One of the things I love most about blogging, is being part of an online community. It’s given me the chance to talk with an incredible group of people; to share life and develop my thinking in ways that I’d never have predicted. There have been many times when I’ve relied on the wisdom and prayers of people I’ve never met; and I thank God for you and your encouragement and support.
Plus, it’s not just me. For those who are sick or housebound, the internet can be a lifeline. Even if we’re not, it can offer a safe and anonymous haven to talk about scary issues. But – this is also what makes it problematic. Because sometimes, anonymity is not good. And safety isn’t always what God calls us to. Blogging is great. But blogs are not a substitute for church. And even the best online interaction is not the same as real-life connection.
Let’s say for example, you have some pastoral concerns. We can chat about these online, and that might be helpful. But at the end of the day, I’m relying on the information you give me about yourself: just as you are basing your email on someone you know through blogging. This is fine as long as everyone is aware of the limitations but sometimes help is asked for that just can’t be given.
Occasionally folks in a suicidal state have contacted me through the blog or Facebook page. For some reason these tend to come in clusters – sometimes 3 or 4 very distressed people may contact me out of the blue on the same day. I love hearing from people but in these situations I don’t know who they are or (and this is quite important), where they live. If we knew each other in another capacity or apart from this emergency there might be something I could do. If they were a member of my church, I’d be able to actually help. I could go to see them or call someone else who could. I could take them to A+E. I could ask other members of the church for help and prayer. We could work together to offer the person long-term support: and we’d hopefully have more of an understanding about their situation and other important factors, like medication. Neither that person, nor me, would be on their own.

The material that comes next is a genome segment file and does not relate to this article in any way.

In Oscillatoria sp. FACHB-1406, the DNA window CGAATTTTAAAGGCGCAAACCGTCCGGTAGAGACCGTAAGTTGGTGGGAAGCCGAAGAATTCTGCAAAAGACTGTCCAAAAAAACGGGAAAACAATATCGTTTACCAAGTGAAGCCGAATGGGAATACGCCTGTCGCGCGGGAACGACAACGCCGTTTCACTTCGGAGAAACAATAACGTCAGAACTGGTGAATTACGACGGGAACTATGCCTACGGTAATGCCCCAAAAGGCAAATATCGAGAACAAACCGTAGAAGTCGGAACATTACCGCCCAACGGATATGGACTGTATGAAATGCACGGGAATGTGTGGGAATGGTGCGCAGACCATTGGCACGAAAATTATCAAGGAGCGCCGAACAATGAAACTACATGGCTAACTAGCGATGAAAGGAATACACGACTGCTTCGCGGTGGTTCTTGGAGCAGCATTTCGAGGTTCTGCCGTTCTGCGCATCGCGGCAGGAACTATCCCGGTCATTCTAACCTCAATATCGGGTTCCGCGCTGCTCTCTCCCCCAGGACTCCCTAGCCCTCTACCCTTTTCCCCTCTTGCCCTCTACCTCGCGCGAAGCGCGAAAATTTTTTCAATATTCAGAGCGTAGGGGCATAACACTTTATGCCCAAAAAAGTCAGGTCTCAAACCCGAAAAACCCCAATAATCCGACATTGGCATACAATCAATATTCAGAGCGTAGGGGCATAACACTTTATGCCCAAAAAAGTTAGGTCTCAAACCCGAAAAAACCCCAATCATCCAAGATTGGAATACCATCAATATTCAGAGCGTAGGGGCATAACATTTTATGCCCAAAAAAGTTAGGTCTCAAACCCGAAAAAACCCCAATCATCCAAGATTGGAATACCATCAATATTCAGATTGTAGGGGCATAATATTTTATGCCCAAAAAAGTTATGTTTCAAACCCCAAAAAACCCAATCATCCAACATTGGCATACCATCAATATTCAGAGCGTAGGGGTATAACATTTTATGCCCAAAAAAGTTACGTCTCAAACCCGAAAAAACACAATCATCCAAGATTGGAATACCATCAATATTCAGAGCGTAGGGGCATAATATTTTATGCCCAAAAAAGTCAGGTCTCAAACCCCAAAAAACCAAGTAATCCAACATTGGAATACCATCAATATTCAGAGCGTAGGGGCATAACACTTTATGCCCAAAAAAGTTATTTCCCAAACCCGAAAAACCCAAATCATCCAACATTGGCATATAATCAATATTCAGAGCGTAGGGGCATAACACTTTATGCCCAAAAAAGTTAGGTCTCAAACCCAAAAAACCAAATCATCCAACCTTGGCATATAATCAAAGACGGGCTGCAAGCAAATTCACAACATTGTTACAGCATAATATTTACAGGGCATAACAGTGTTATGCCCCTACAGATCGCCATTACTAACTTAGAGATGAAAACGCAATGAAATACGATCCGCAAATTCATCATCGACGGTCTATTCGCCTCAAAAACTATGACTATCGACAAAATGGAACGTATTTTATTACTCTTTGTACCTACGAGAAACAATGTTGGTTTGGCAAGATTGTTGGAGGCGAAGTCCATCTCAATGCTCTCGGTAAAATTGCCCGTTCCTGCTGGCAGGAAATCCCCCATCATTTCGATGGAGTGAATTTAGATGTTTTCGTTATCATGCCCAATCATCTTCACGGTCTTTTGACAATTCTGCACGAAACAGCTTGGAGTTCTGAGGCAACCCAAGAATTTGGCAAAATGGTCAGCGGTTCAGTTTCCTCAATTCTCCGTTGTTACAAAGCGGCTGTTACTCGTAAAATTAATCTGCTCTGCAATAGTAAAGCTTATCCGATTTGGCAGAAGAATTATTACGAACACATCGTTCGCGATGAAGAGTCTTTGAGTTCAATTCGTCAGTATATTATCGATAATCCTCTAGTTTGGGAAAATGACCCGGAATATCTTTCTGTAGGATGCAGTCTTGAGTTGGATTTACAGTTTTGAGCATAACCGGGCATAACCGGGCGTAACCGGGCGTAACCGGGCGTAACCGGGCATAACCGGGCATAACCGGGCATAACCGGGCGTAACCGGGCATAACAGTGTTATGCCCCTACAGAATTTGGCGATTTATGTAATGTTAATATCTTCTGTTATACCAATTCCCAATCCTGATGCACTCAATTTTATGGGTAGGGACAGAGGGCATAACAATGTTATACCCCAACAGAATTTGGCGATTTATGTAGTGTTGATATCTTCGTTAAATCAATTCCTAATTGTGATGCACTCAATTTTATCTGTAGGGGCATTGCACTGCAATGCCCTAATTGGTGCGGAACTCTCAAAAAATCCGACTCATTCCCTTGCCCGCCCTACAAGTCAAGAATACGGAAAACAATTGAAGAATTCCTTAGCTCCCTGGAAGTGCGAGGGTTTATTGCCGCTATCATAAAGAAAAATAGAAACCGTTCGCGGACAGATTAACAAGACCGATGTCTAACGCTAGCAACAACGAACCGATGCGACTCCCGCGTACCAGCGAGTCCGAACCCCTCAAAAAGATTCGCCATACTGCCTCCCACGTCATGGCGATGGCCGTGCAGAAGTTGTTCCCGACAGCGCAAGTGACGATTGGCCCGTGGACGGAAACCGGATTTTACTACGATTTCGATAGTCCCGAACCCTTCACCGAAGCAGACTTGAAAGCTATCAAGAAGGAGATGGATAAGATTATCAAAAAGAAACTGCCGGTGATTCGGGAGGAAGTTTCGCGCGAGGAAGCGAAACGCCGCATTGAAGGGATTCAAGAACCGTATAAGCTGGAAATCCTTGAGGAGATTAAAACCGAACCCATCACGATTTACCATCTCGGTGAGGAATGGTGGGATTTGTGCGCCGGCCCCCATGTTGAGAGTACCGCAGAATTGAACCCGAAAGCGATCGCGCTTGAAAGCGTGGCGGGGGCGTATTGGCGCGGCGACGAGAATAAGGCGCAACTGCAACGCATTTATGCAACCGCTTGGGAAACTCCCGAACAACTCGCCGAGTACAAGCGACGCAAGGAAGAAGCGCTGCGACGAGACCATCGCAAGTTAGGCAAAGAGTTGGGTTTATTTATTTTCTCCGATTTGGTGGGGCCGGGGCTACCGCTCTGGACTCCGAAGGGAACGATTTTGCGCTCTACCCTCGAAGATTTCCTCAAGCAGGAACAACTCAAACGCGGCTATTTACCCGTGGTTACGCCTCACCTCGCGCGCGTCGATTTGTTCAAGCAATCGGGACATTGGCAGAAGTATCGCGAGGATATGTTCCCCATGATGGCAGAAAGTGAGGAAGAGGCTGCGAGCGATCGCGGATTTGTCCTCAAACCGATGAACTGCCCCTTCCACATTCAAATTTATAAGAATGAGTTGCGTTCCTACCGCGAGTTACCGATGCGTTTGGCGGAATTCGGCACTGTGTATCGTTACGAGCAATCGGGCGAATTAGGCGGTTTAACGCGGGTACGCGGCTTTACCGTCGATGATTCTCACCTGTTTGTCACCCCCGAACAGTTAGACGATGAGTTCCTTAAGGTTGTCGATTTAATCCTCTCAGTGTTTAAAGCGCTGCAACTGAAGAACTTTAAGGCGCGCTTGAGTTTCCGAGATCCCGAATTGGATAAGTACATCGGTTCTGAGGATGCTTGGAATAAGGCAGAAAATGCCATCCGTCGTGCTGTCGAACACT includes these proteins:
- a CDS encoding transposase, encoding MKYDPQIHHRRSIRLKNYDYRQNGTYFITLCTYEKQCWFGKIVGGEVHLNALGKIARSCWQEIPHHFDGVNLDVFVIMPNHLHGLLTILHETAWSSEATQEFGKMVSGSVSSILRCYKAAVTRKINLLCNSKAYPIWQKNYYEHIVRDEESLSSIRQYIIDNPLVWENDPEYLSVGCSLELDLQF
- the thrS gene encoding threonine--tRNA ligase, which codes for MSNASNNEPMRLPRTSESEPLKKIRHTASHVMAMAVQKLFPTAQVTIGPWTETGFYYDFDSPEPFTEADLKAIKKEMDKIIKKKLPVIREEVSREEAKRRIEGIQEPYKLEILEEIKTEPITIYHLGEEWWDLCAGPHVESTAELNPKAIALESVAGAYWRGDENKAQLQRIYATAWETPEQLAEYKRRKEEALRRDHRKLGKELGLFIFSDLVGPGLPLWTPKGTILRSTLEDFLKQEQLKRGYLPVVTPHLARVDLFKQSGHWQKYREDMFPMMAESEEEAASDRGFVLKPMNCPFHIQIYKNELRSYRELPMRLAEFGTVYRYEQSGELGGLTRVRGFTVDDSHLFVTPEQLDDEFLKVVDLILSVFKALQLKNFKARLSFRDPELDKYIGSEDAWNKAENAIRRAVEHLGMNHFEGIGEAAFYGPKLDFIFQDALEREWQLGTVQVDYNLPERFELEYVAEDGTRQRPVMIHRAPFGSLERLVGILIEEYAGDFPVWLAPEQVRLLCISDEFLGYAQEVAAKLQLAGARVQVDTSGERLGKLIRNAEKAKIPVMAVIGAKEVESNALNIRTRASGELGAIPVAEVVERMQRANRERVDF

These are extreme examples but they point to the constraints of online ministry. Yes, anonymity can inspire more people to share their struggles, but anonymity is not a great basis for pastoral care. We need to know and be known. No matter how lovely our online supporters are, there are times when we need an actual hug. And no matter how honest we try to be about our lives, what we say about them doesn’t always match what they are. I could for example, be writing about anorexia recovery and how well I’m doing – when in reality I’m a skeleton, isolated and in serious need of help. I could set myself up as a pillar of godliness, when my life contradicts this completely. Online I can pick and choose who I want to talk to. I can edit and rewrite. What’s more I can pick and choose the online community I want to listen and belong to. Whatever my niche outlook on life I can find sympathisers somewhere on the web. And whatever my problems are, there will exist, somewhere, proposed solutions that are as soothing or as terrifying as I want them to be.
At church, on the other hand, I meet folks I’d normally never encounter. I can’t pick and choose these brothers and sisters. We gather around the Lord’s table, we pray together, we read the Bible and we speak it – eyeball to eyeball – into each other’s lives. It’s not always comfortable, but it’s real life – and there’s no substitute. I thank God for those who read and who contact me: it’s a real privilege to hear from you – and I am greatly encouraged by every email – so thank you! But it’s vital we are open with friends, family and local church as well.
Blogging is brilliant for certain things. It keeps me sane. It’s introduced me to many beautiful people and helped me in many deep ways. But all of us exist outside of our screens – or if we don’t, we ought to! Our Saviour is incarnate and His body needs encountering in the flesh. There are times when we can’t make it to church: and in these situations the internet can be a great blessing. In the main however, blogging is not a replacement for church: it ought to be an arrow pointing us towards it.
“Though I have many things to write to you, I don’t want to do so with paper and ink. Instead, I hope to be with you and talk face to face so that our joy may be complete” (2 John 12).